Anat MRI origin in frontal sinus - how much does it matter?

Not sure if this is the best place to ask, but I was hoping for some feedback since I can’t find any obvious solutions elsewhere! (plus you’re all such friendly people anyway :slight_smile: )

We’re trying to get a new set of scanner sequences running, and the plan was to basically copy-paste them from another study which has been running for awhile now. We collected anatomical MRI data from a test subject, popped the data into a viewing program, clicked the “origin” button (in world-coordinate space), and it placed the cursor right around the AC/PC line.

We went to collect test data again, used a slightly different sequence, and when we clicked the “origin” button it placed the cursor in the frontal sinus…We collected more data today, and it’s the same thing - origin is in the frontal sinus, at least as far as I can tell. I even watched the scan tech place the bounding box, and the middle appeared to be right around the AC/PC region. I added an image showing the location of the (0,0,0) cursor below (I used fsleyes, and had it set to display the image in “world space”).

As I understand it, this is a big deal! At least with SPM, the normalization routine basically requires that the origin be set around the AC/PC line. I tried looking up info for other software (e.g., fsl/afni) and was only able to find that it might matter for those programs, but it wasn’t clear to what degree that was true.

Any advice on how to handle this (or if it even matters) is appreciated! Feeling totally stumped by this…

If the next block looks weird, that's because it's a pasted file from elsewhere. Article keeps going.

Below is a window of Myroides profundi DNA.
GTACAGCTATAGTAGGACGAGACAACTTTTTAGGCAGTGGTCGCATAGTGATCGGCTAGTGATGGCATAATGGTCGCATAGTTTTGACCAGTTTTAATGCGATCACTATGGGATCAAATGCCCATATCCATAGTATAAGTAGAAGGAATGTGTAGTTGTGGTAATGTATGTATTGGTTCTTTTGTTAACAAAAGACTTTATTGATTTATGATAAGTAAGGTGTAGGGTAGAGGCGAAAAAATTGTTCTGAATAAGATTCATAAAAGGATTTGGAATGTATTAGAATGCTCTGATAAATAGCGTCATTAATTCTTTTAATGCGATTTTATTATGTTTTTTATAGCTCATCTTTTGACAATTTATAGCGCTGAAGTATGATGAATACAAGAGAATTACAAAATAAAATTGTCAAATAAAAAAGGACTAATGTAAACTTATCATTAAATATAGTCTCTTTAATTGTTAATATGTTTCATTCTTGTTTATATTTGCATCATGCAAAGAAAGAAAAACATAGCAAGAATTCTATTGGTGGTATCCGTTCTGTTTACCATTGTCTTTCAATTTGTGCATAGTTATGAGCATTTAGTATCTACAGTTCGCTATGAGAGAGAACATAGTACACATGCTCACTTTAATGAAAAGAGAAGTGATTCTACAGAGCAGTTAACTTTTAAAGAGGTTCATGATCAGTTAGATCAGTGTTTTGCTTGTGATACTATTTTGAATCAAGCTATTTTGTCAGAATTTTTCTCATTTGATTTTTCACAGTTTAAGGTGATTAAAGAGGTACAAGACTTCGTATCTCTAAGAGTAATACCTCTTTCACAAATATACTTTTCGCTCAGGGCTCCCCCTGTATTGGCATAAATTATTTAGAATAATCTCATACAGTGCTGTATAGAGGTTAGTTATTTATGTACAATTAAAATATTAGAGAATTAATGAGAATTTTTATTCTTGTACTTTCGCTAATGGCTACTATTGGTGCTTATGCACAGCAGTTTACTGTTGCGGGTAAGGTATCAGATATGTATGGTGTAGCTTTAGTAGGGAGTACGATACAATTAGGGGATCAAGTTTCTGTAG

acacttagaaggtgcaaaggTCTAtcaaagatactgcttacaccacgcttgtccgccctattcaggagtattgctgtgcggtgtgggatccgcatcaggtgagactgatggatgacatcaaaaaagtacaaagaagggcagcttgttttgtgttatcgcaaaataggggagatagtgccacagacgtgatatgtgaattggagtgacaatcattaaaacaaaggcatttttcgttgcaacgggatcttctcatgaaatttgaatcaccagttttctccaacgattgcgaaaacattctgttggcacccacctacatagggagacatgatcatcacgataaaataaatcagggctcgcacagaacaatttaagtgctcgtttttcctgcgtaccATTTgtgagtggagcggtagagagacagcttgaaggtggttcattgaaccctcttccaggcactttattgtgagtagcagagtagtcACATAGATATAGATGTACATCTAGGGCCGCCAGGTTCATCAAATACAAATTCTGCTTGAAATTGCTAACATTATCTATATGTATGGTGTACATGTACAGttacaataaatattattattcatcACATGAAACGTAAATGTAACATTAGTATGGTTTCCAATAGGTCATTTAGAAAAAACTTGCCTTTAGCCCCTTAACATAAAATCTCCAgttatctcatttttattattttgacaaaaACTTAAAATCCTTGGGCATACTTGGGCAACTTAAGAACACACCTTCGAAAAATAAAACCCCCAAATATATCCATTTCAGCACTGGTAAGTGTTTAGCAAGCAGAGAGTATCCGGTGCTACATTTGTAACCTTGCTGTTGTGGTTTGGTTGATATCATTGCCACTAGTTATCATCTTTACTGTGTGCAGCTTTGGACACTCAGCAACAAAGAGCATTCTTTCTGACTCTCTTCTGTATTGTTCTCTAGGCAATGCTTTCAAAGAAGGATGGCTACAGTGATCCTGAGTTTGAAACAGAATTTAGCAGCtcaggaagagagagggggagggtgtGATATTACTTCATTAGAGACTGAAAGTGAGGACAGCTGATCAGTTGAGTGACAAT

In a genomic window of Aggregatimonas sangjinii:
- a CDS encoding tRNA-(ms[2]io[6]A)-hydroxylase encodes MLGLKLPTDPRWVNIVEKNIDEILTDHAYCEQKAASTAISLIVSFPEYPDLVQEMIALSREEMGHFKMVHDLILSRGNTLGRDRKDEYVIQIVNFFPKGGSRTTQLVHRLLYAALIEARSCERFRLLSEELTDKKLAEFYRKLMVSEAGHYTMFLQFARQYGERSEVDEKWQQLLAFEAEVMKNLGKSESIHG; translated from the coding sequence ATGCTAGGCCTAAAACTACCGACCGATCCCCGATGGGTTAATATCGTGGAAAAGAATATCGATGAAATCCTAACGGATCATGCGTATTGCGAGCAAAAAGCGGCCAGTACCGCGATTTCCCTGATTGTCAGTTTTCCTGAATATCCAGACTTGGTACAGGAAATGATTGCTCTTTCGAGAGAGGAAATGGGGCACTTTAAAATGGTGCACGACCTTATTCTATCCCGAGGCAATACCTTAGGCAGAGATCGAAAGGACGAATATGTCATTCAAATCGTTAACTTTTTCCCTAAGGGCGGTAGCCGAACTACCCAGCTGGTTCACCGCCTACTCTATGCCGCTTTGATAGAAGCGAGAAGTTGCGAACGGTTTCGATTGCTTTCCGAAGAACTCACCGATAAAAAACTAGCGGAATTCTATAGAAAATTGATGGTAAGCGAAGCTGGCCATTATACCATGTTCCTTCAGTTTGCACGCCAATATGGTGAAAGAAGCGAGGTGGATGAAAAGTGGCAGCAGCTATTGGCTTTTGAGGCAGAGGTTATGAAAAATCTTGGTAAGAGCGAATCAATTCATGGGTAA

TLDR; It depends on the tools you use. Most modern tools are very robust to starting estimate. You can always use a script to set the position (only adjusting the origin, not reslicing the data which requires interpolation).

For a MRI image saved in DICOM format, the origin is the magnet isocenter. When you convert your DICOM to NIfTI with a tool like dcm2niix it losslessly converts this origin. Therefore, the initial position of the origin depends on how the participant was loaded into the scanner. On our Siemens system, some operators use the laser to set the position of the isocenter near the eye-brows, and for most head coils this results in isocenter being near the anterior commissure. On the other hand, other operators use the default isocenter, which for a head-neck coil tends to place the isocenter further in the foot direction, as shown in your image.

The origin for typical neuroimaging templates is the anterior commissure. Some normalization and coregistration tools use the origin as a starting estimate, and if they are very different the image will get trapped in a local minima. My historical experience (which might be biased or out of date is):

  • FSL’s FLIRT uses the center of brightness as a starting estimate, so it is not perturbed by the NIfTI origin unless the user specifies the -usesqform option.
  • SPM8’s 3-tissue unified normalization segmentation was very sensitive to the origin. You should either manually set the origin or use a lossless automated method like my nii_setOrigin